Dutch farmers’ protest party sweeps elections, shakes up Senate

Dutch peasant protest party shakes up Dutch Senate.

SEM van der Wall/Contributor/Getty Images

A peasant protest party shook up the political landscape in the Netherlands on Wednesday, emerging as the big winner in provincial elections that determine the composition of the senate.

The BBB, or Boer Burger Beweging (farmer-citizen movement) party, which has launched a wave of protests against the government’s environmental policies, looks set to win more Senate seats than Prime Minister Mark Rutte’s conservative VVD party.

The first exit poll expected the BBB to win 15 of the 75 seats in the Senate, which has the power to block legislation passed by the lower house, with the VVD dropping to 10 from 12.

The BBB’s meteoric rise is a major blow to Rutte’s governing coalition, casting doubt on its aim to drastically reduce nitrogen pollution on farms, the only problem with the BBB’s establishment in 2019.

“Nobody can ignore us anymore,” BBB leader Caroline van der Plas told broadcaster Radio 1.

“Voters are very unequivocally opposed to the policies of this administration.”

The government aims to halve nitrogen emissions by 2030, as relatively large numbers of livestock and heavy use of fertilizers lead to levels of nitrogen oxides in soil and water that violate EU rules.

Nitrogen problems have crippled construction in the Netherlands, as environmental groups won a series of court cases ordering the government to limit emissions and protect nature before new building permits are granted.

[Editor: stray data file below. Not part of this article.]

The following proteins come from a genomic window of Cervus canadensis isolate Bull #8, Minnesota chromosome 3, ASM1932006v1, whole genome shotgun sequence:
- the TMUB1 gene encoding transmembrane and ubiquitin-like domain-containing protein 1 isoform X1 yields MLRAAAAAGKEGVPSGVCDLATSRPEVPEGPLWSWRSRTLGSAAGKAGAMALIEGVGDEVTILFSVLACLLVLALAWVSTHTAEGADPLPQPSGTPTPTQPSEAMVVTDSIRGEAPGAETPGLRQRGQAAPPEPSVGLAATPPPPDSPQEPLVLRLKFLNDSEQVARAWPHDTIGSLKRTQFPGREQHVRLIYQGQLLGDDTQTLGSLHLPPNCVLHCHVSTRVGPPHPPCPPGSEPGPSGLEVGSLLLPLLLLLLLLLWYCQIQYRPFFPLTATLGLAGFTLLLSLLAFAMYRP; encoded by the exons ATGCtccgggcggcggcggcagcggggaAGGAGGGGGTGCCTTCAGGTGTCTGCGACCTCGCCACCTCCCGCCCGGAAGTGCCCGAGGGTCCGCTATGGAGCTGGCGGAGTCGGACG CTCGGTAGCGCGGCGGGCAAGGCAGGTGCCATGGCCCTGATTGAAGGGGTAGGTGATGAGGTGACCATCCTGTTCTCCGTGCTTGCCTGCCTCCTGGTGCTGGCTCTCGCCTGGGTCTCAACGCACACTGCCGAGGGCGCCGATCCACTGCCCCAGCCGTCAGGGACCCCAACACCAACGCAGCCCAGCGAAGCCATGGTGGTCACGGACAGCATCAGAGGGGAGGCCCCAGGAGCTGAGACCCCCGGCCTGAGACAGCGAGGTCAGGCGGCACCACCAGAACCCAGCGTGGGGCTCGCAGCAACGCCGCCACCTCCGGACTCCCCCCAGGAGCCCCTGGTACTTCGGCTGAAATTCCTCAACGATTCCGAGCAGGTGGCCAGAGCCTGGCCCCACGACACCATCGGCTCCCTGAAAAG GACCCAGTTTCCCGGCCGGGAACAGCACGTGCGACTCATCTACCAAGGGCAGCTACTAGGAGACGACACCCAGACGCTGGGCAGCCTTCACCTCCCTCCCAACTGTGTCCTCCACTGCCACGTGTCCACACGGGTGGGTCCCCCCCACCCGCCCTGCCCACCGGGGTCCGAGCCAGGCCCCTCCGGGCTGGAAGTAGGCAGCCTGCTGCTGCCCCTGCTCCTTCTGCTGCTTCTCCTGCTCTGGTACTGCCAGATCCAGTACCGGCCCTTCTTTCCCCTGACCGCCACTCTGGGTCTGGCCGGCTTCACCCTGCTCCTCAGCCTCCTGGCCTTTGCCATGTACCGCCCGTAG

The BBB said the problem had been overblown and the proposed solution unfairly balanced farmers’ interests, leading to many farm closures and food production shortages.

Rutte’s government has not won a majority in the Senate since the last provincial election in 2019 and must negotiate a deal with mainly left-wing opponents.

The two most cooperative parties, Labor and the Green Left, look set to keep their seats, bringing their combined bloc on par with the BBB and possibly enough to maintain support for Rutte’s policies.

The BBB won a seat in the House of Commons in 2021, but its popularity has soared amid growing distrust of the government and anger over issues such as immigration.

The Rutte government in its Fourth consecutive term since 2010has dropped to 20% support, the lowest in a decade.

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